Likewise, 18 percent of college students and 13 percent of adults said their pet was important to helping them cope during difficult times. This belief was far more likely among those who were single rather than married, but it was listed by both groups in both open-ended and multiple choice questions.
But the results showed that avoiding loneliness was the top reason given by both students and adults. Nearly identical percentages of married and single persons gave this response, but students and those over 50 years of age were far more likely to list this as their top reason.
While previous work has demonstrated that the elderly benefit from animal companionship, this study is the one of the first to suggest that animal companions help those younger than 30 years of age, Staats said.
"Most of the studies on pet ownership focus directly on those adults and older generations who have heart problems or special needs. But there hasn't been much recognition of that fact that young, healthy college students also derive benefits from pet ownership such as hedge against loneliness and improved ability to cope," she said.
While the reasons for keeping a pet may be similar among adults and college students, the lifestyles differences between the two may provide clues as to why students rely on their pets more often, Staats said.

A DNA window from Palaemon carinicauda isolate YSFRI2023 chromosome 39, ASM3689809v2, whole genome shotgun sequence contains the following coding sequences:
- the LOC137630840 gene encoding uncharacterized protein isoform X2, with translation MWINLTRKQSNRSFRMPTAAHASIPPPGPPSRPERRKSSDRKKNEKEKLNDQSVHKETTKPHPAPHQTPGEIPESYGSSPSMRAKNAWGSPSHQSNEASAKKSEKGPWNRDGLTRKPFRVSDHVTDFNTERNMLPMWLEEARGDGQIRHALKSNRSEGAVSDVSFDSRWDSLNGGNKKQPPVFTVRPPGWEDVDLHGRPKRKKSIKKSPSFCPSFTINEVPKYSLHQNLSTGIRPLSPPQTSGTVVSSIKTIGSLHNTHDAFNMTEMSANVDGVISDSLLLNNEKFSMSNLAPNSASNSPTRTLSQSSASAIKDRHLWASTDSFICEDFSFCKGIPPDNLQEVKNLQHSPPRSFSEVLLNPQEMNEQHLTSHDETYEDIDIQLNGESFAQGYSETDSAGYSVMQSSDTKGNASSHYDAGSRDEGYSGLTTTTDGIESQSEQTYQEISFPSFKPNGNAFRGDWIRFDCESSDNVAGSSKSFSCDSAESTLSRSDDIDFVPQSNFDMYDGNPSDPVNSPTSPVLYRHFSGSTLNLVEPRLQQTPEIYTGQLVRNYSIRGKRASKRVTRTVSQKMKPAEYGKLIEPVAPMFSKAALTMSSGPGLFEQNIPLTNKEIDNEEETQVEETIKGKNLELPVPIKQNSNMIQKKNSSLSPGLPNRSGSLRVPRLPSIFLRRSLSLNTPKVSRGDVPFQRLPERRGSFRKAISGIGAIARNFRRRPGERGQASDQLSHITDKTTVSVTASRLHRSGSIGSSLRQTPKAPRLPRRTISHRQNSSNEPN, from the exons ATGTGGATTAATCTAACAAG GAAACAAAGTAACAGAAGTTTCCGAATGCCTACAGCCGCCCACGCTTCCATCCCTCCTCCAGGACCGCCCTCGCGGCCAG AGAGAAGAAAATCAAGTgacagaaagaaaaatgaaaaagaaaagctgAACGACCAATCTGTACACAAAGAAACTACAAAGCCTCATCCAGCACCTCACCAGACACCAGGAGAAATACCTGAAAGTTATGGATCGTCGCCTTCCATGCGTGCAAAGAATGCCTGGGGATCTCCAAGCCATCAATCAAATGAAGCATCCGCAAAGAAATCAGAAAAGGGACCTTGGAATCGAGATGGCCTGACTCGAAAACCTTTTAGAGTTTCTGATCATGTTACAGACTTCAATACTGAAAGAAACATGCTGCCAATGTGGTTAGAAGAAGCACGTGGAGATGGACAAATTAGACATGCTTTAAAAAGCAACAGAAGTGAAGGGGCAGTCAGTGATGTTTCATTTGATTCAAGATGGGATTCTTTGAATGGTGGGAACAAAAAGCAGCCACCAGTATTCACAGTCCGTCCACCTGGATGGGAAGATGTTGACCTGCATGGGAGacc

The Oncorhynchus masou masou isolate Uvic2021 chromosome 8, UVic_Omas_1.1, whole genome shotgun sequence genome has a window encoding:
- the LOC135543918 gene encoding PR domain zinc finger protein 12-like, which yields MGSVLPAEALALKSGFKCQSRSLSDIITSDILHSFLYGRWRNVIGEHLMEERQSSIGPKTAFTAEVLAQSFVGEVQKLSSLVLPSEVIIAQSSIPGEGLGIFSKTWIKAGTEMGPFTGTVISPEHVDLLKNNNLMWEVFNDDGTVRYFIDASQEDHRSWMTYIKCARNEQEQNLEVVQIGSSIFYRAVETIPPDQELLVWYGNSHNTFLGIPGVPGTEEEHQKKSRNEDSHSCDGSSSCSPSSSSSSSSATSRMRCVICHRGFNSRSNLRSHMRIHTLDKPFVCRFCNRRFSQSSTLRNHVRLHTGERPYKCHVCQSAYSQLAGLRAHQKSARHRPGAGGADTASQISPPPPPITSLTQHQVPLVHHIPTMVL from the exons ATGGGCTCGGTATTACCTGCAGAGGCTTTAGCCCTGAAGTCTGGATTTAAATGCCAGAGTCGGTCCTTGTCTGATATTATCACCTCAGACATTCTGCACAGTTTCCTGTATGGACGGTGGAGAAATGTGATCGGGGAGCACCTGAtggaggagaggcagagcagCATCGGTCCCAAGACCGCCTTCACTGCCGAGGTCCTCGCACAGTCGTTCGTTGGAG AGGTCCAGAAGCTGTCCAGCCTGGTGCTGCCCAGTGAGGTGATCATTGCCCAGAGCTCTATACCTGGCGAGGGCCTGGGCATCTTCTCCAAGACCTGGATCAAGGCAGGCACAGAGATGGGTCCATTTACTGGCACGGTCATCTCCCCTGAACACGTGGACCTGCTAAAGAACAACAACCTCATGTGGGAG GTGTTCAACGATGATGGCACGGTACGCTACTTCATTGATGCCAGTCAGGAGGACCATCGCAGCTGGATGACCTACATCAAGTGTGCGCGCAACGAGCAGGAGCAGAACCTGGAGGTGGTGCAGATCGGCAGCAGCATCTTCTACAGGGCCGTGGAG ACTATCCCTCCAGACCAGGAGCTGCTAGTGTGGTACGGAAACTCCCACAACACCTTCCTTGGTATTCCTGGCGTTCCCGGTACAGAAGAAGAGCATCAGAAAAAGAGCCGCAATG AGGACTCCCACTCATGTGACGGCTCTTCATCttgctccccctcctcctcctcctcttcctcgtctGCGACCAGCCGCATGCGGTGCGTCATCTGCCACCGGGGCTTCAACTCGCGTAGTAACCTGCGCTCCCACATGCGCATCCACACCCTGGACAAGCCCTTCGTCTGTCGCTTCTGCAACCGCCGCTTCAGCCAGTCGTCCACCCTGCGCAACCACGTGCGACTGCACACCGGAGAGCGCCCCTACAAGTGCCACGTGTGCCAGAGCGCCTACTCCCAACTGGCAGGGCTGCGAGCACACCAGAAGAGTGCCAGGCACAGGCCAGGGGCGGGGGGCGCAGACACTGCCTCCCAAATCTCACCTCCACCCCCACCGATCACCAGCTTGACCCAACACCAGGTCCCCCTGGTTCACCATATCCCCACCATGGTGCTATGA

Many people in their late twenties to mid-forties have established circles of friends. Adults usually live in areas with friends, colleagues, and family nearby, making their lives more stable than those beginning to build their lives. Many more adults are married or have started raising a family, and have years of experience learning how to cope with difficult situations.
Many first and second-year students, however, are in the beginning stages of building a new network of friends. College students living far from home may find it harder to deal with difficult situations because they are thrown into a new environment and expected to find their way, often for the first time in their lives.
As a result, many students may find themselves feeling isolated and withdrawn from their environment.
"Many students said that their pets fulfill a significant role that is missing in their lives. The pets are not a substitute for human social interaction and support, but they do provide important interaction for these kids who might otherwise feel isolated from their current environment," Staats said.
"I wouldn't advise everyone to go out and buy a puppy. But I think this research clearly shows that many students can benefit both psychologically and socially from living with an animal companion."
Staats conducted the study with undergraduate psychology students Heidi Wallace and Tara Anderson.
Contact: Sara Staats, (740) 366-9279; firstname.lastname@example.org.
Written by Jenna McGuire, Mcguire.email@example.com
Media contact Jeff Grabmeier, Research Communications, (614) 292-8457; Grabmeier.firstname.lastname@example.org.